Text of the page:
Veterans' Benefits
A 2013 photo of a veteran. Reuters

They may not have gone to medical school but some nurses at the Department of Veterans Affairs may be taking over some duties traditionally handled by doctors.

The proposed policy, disclosed this week in the Federal Register, comes following controversial statements from administrators about lengthy wait times. And of course the VA, no stranger to controversy, has also been criticized for the proposed plan.

Doctors groups were quick to show their disdain for plans to allow specialized nurses to take on more extensive tasks such as administering anesthetics. By their reckoning, handing over the reins to nurses amounts to lowering care standards for veterans to deal with long waits.

“The nation’s top healthcare systems rely on physician-led teams to achieve improved care and patient health while reducing costs,” Dr. Stephen R. Permut, a board member of the American Medical Association, told the Washington Post in a statement. “We expect the same for our country’s veterans. All patients deserve access to physician expertise, whether for primary care, chronic health management, anesthesia or pain medicine.”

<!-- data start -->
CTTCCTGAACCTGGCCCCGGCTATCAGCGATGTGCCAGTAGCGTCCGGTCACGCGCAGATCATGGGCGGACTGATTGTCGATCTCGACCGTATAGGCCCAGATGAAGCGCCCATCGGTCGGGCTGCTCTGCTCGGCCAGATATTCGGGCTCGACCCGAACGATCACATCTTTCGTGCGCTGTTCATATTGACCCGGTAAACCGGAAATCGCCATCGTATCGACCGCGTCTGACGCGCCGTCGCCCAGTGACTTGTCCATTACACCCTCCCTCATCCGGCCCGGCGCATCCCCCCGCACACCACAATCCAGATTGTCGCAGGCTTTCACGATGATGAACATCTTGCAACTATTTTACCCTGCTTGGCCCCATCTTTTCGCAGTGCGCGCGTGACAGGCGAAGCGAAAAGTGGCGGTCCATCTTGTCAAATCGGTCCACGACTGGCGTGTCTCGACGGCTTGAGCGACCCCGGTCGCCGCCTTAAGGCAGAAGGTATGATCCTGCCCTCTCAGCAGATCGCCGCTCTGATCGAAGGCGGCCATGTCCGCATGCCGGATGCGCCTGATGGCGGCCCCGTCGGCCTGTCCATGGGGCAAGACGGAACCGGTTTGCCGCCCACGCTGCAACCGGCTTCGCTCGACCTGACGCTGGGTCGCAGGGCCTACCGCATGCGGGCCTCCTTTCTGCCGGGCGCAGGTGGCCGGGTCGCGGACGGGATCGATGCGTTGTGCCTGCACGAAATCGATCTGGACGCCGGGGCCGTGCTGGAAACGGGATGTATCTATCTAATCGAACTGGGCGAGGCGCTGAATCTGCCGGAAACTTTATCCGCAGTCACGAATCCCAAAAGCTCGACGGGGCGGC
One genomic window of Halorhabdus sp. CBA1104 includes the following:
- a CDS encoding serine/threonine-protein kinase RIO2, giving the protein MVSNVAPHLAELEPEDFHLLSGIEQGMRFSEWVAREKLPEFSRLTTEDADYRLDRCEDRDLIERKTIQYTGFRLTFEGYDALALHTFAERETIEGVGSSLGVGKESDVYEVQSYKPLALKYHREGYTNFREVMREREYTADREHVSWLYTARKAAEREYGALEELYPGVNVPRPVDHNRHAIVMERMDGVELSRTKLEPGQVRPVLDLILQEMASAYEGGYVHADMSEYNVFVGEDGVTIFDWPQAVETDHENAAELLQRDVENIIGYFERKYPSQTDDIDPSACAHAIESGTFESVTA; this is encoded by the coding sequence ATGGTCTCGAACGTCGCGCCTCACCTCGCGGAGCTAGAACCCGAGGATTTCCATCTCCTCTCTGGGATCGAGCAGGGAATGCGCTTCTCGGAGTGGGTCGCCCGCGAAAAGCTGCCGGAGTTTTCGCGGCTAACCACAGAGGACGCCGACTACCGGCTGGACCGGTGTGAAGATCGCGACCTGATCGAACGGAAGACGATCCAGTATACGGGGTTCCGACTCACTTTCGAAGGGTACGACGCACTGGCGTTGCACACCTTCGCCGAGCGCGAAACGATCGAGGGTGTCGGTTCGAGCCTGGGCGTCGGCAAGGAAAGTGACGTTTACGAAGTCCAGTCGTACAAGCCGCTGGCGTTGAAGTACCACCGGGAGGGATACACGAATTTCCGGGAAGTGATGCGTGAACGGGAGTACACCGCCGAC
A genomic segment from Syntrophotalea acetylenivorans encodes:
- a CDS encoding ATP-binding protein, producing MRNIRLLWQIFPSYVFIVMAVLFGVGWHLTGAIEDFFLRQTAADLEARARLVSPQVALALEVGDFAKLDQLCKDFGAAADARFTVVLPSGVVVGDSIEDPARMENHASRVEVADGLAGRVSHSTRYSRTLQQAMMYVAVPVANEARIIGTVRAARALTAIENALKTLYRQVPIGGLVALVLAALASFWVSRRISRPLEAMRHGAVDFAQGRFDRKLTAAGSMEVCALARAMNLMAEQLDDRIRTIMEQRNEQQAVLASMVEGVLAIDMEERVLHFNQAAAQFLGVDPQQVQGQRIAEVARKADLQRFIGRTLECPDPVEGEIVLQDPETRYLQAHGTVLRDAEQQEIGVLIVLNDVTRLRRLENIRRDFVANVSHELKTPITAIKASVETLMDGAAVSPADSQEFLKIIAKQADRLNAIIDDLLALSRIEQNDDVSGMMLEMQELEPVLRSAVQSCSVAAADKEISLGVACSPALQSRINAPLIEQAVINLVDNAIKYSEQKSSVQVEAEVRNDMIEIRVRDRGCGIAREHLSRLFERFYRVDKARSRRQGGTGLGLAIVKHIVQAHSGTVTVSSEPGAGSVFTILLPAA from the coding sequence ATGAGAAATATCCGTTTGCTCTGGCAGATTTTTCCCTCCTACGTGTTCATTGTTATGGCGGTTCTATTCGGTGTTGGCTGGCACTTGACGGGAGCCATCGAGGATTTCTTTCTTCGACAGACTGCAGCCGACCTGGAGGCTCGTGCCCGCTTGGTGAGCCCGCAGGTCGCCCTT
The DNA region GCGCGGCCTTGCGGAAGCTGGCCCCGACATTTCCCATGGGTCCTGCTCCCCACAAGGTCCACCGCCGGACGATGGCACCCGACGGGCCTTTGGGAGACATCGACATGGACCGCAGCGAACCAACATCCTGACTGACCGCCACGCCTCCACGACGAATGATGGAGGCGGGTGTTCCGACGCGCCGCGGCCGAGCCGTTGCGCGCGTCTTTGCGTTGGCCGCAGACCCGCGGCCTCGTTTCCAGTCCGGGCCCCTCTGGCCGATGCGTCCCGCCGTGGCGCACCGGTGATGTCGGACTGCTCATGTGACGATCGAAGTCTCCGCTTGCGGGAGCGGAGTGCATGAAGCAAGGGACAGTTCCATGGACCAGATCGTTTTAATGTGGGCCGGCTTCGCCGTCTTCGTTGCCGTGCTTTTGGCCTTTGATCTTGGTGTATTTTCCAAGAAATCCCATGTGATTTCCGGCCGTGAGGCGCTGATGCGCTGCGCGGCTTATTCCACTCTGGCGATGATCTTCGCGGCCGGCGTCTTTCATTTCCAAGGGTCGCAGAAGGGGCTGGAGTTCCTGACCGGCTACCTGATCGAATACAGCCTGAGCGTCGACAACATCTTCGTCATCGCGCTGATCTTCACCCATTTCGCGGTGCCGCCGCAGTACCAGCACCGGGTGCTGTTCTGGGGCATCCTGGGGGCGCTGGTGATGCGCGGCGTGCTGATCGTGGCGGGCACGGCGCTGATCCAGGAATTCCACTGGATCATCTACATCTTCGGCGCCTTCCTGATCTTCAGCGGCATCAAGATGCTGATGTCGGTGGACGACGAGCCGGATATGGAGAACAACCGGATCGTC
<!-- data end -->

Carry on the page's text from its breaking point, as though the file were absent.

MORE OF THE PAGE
Other doctors associations, including the American Society of Anesthesiologists, criticized the plan, too, saying allowing nurses take over in surgery theaters lowers standards and risks veteran lives.

Supporters note nurses regularly administer anesthetics in active duty combat. Others say the healthy active duty population is much different from veterans who may not be quite as healthy.

The controversy came just days after a separate slipup by the department. A report noted the VA had been incorrectly labeling thousands of veterans waiting for care as deceased, cutting them off from receiving care and assistance.

“Although these types of cases represent a small number of beneficiaries in comparison to the millions of transactions completed each year in our administration of benefits, we sincerely regret the inconvenience caused by such errors and work to restore benefits as quickly as possible after any such error is brought to our attention,” a VA spokesperson told the Wall Street Journal in a statement.

Correction: This story originally misidentified Dr. Stephen R. Permut's position within the American Medical Association. He is a board member.